WORLD
May 3, 2012 | By Paul Richter, Los Angeles Times
WASHINGTON - A diplomatic crisis over the fate of a Chinese activist took a confusing new turn Thursday as Chen Guangcheng signaled during a dramatic phone call to a congressional commission in Washington that he may want to live permanently in China rather than flee to the United States, as he had declared hours earlier. Speaking from a hospital in China where he was being treated for a leg injury, Chen told the congressional panel through an interpreter that he wanted to come to the U.S. only "to rest.
WORLD
September 29, 2012 | By Julie Makinen, Los Angeles Times
BEIJING - With the Mid-Autumn Festival fast approaching, Yang Haijuan dropped by the posh China World Hotel to pick up three deluxe sets of mooncakes, gifts for her friends. She'd chosen the eight-cake "Autumn Elegance" boxes, covered in golden fabric and embroidered flowers, at a cost of $63. Each came in a thick, sparkly, gold and red shopping bag with rope-like handles. "I'm buying more this year and spending more than last year," said Yang, a human resources specialist. But she'll get even more boxes of pastries than she'll give: Yang expects to receive up to 20 boxes, from colleagues, friends and family members as gifts for the festival, which is Sunday.
WORLD
February 23, 2012 | By Jonathan Kaiman, Los Angeles Times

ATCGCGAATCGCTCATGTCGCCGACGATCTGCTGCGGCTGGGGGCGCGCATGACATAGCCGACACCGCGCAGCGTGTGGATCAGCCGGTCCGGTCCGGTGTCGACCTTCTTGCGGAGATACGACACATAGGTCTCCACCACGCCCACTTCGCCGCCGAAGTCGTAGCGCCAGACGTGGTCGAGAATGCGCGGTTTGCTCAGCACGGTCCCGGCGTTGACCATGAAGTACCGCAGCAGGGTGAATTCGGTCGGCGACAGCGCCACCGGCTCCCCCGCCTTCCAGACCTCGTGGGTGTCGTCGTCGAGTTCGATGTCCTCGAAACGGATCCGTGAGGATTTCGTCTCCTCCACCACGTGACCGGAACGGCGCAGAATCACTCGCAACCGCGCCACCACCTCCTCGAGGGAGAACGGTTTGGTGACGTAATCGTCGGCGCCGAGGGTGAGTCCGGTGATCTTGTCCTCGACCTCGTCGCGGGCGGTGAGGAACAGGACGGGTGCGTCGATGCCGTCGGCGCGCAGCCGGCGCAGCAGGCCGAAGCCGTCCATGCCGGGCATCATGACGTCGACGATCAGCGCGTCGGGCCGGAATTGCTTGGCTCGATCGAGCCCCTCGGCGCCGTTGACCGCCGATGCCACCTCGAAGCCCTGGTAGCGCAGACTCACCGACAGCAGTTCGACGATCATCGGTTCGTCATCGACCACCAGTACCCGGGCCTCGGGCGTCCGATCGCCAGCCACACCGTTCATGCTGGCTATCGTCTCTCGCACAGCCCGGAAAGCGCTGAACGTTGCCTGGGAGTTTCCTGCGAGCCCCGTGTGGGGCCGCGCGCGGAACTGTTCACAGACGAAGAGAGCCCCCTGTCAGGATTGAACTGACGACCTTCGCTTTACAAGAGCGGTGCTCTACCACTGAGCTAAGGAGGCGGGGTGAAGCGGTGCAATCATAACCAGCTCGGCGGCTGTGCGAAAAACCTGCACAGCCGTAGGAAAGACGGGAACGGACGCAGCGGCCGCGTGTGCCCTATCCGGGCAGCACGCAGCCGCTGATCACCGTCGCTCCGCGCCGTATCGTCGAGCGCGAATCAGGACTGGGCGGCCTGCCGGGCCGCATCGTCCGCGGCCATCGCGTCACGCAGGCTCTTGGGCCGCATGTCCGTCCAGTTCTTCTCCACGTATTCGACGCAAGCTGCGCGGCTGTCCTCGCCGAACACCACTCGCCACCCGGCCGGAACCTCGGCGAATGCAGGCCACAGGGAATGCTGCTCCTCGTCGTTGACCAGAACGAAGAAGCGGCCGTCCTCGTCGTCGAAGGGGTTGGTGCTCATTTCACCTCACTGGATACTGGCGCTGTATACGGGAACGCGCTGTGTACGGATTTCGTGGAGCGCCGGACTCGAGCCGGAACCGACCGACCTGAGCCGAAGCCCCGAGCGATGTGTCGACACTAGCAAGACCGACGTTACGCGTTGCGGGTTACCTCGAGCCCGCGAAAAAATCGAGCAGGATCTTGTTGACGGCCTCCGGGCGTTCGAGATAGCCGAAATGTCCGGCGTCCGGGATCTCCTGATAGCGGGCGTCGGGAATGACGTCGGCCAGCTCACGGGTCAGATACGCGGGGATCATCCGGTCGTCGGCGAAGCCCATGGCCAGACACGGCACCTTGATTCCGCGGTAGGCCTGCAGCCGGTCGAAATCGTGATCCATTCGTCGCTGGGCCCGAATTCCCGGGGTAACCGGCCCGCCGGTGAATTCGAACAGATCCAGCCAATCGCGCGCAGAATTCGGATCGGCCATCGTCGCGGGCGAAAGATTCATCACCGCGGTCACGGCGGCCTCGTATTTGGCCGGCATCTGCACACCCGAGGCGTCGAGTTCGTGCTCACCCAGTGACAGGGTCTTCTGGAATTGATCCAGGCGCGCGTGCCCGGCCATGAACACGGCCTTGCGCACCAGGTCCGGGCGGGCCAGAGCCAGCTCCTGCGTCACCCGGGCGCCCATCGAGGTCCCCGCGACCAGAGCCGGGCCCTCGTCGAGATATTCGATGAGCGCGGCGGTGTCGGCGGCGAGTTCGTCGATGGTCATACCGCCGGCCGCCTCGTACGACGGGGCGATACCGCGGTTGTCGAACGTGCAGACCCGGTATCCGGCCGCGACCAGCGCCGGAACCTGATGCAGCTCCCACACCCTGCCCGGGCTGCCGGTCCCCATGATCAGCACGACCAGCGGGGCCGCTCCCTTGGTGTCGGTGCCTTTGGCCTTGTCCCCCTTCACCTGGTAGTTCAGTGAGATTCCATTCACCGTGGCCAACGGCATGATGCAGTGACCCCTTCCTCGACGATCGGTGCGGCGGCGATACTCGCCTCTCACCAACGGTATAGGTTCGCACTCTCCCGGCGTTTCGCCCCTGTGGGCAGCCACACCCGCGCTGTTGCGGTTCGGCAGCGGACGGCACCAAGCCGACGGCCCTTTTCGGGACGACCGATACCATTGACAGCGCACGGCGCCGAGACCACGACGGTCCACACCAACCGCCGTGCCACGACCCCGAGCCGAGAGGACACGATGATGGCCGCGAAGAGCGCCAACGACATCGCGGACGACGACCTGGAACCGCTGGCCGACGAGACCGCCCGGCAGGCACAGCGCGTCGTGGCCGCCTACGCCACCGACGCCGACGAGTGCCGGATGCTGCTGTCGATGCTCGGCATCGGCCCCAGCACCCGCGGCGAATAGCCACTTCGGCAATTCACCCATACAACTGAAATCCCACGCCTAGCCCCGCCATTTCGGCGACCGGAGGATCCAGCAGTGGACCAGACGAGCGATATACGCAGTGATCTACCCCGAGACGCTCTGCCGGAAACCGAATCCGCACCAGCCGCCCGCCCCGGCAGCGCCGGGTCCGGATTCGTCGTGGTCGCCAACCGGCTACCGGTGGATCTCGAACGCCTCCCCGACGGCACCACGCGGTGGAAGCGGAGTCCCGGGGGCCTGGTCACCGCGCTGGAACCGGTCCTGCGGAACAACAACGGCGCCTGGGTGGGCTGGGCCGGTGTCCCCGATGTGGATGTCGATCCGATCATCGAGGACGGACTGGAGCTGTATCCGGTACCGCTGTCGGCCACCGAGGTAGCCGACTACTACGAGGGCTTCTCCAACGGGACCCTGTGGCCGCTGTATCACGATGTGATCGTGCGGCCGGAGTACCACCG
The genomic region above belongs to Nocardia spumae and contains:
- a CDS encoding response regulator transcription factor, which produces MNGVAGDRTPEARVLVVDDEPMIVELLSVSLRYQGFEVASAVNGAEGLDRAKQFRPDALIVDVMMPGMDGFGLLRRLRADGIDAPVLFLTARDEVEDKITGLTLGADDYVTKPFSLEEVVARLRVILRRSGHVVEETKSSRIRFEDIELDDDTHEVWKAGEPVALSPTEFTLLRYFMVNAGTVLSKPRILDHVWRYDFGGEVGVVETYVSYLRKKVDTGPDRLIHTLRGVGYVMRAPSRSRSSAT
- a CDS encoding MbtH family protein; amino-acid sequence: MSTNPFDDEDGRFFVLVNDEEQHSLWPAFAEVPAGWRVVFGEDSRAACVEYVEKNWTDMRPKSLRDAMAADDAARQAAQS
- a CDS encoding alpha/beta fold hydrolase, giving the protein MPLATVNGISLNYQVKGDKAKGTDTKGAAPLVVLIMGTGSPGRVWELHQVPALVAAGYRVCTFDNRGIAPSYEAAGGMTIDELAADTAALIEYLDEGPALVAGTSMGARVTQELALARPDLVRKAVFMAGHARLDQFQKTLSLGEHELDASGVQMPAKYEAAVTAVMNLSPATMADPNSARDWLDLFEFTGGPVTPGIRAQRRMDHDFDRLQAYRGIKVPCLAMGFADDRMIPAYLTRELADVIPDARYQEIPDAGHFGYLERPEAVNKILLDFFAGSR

When Guo Sicheng looks at American basketball sensation Jeremy Lin, he can almost see himself. Like Lin, Guo — a 21-year-old college student in Beijing — is athletic, intelligent and ethnically Chinese. He says he hopes that "in the future, Chinese basketball can produce someone like Lin. " But while the California-born Lin's ethnicity has triggered a fan frenzy in China, the 23-year-old New York Knicks point guard's inspirational story presents an awkward challenge for Chinese authorities.
SPORTS
June 20, 2013 | By Chuck Schilken
At least seven people were injured in China on Thursday after soccer fans stormed through a gate and a line formed by police and security guards to catch a glimpse of international soccer star David Beckham. Nearly 1,000 fans gathered at the Shanghai Tongji University stadium to see Beckham make an appearance with the school's soccer team in an event that ended up being canceled because of the stampede, the state-run news site Xinmin Net said. Among the injured were three police officers, two university security guards and two students, police said.
TRAVEL
November 2, 2013 | By Jen Leo
This app lets you create your own Instagram-like travel journal. Name: Spottly Available for: iPhone and iPad What it does: Uses your smartphone and desktop photos and your own notes to make personal travel bucket lists. Lazy? You can use photos from the Internet or re-post other people's notes. Cost: Free What's hot: I loved browsing the "Featured" section and found restaurant after restaurant that I wanted to try in foreign destinations whose names I couldn't pronounce, much less read (Asian characters are in play here)